We use WDS to install new workstations, and the newest batch we've gotten are set to use UEFI, so I'm trying to adjust my setup accordingly.

Previously, we had the 66 and 67 options set on our DHCP server for the WDS server and the boot file path, respectively. We did not need option 60, since the WDS server is a different machine than the DHCP server. (Side note: the workstation VLAN is different than the server VLAN.) This worked fine with the "legacy" boot - and still does, if I revert the new equipment. However, I'd like to not have to do those steps on every machine going forward. I tried to put in the UEFI boot path instead, but got an error message 0x102.

As I looked into how to fix that, I'm seeing lots of recommendations to not use the DHCP options, but IP helper addresses. We currently have an IP helper address set on our stack (Cisco Catalysts) to point to the DHCP server. As far as I can see, I can do one of three things:

  1. Replace the existing IP helper for the DHCP server with one for the WDS server. But what will this do to regular (non-PXE boot) DHCP requests?

  2. Leave it, and keep fiddling with the DHCP options. But I haven't seen anything that looks really promising re: a solution, and it's against best practices.

  3. Add a second IP helper address with WDS server (in addition to the existing one for the DHCP server). But from what I can see, each device will send a request to both IP helper addresses, and then basically go with whatever responds first. This doesn't seem like it would produce the desired behaviour.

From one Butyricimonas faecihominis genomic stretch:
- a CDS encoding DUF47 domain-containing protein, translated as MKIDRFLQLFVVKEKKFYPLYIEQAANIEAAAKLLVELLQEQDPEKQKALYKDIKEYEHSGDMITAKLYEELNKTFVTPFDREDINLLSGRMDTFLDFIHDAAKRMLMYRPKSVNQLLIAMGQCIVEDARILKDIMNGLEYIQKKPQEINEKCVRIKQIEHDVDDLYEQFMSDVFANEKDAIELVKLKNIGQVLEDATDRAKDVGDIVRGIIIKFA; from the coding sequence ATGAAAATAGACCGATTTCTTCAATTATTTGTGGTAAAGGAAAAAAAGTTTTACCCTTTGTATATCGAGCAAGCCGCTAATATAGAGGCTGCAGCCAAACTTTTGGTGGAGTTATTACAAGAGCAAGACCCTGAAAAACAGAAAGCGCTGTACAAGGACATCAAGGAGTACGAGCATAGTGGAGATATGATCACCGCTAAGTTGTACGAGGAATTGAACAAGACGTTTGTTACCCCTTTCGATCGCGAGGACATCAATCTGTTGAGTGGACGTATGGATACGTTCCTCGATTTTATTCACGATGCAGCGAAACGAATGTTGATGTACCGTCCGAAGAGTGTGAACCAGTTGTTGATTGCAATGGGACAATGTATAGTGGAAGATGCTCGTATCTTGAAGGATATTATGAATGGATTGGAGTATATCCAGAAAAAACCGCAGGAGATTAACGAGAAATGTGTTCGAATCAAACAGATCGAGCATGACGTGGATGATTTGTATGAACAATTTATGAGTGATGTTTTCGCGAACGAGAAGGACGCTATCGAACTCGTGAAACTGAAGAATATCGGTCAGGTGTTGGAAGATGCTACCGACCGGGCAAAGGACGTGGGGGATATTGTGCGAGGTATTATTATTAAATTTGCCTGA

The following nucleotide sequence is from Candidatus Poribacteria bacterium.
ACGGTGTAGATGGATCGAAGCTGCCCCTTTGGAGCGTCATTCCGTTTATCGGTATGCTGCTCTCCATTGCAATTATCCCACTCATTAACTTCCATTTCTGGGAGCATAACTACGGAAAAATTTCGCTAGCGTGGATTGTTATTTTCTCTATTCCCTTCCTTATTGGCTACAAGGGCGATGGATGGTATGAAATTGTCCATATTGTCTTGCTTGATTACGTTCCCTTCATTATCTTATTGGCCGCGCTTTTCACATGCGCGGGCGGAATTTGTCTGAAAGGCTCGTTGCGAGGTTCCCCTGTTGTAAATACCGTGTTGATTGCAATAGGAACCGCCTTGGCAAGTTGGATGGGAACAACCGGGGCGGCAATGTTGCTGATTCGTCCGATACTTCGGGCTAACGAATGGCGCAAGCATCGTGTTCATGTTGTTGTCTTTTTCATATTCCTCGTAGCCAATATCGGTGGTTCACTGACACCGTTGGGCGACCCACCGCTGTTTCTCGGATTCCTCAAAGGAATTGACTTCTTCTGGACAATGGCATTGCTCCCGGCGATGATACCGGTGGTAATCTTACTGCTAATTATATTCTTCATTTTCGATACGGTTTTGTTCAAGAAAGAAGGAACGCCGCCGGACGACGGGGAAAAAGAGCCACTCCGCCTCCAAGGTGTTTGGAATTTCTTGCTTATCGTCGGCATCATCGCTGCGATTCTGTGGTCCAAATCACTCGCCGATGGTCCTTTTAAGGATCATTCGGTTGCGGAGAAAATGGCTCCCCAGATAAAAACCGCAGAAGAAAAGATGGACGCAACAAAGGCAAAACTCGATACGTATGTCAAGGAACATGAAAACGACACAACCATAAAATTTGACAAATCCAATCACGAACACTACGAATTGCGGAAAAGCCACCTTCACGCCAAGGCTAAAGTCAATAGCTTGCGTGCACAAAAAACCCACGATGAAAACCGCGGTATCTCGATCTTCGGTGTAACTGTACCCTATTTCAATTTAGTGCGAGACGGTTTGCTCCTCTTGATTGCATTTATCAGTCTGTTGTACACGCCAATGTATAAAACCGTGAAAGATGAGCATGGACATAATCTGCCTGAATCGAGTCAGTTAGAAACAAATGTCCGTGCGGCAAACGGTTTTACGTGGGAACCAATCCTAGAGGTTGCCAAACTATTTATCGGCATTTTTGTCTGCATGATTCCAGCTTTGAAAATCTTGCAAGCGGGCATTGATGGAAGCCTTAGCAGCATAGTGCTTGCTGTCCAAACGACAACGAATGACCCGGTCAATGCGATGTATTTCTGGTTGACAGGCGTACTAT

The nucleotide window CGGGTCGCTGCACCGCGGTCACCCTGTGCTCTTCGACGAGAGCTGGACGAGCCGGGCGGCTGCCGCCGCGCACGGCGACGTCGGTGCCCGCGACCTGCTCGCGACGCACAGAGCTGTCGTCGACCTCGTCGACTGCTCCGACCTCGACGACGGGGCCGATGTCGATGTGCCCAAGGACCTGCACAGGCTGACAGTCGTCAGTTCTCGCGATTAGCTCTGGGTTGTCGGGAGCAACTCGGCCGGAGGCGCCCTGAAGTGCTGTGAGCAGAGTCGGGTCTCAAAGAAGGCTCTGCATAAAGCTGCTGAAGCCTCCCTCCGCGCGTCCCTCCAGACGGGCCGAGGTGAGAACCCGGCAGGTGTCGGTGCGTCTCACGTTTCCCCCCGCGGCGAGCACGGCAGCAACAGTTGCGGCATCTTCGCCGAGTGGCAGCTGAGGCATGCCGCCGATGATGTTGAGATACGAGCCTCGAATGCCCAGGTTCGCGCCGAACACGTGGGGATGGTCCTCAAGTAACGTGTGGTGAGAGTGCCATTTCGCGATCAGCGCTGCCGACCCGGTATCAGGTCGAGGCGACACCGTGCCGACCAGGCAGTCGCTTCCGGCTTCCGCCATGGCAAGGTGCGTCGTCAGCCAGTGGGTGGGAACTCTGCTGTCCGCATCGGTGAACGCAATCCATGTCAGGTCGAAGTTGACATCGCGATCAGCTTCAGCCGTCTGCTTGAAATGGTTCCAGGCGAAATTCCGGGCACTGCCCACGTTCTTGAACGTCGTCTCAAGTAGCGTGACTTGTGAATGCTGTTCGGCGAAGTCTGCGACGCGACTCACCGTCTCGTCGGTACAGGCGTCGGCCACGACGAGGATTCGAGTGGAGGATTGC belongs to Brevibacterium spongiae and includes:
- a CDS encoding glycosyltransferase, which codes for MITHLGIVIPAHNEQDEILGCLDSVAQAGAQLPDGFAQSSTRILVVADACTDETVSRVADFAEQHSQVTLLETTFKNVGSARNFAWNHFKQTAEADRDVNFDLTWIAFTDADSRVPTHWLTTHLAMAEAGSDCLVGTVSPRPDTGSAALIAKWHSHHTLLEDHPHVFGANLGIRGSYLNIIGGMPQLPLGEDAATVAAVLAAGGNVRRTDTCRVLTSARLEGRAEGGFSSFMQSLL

Sadly, I don't have a parallel test environment I can play on here, plus I'd like to understand the theory behind it, rather than just going off of what I see as I flail. :-) Anyone have any resources they can suggest, and/or thoughts on how to best handle this?

  • What Windows server version is you DHCP server and what Windows server version is your WDS server? I want to say that there is almost no config changes needed on the DHCP server if you use 2012 R2. Same with the WDS server. Just add the UEFI compatible boot and install images. If you have Windows 10 Pro then you can just rev up a hyper-v VM and test boot with it. As long as it is Gen 2. – Elliot Labs Jan 17 '18 at 7:06
  • Both are 2012 R2. I did add the UEFI images, but it didn't work. (That's when I got the error message 0x102.) – teleute00 Jan 18 '18 at 7:46
  • Are they retail images? – Elliot Labs Jan 18 '18 at 7:48
  • No - everything's from volume licensing versions. – teleute00 Jan 18 '18 at 22:28
  • I'm sorry when I'm at retail images I meant untouched straight from Microsoft images. – Elliot Labs Jan 18 '18 at 22:28

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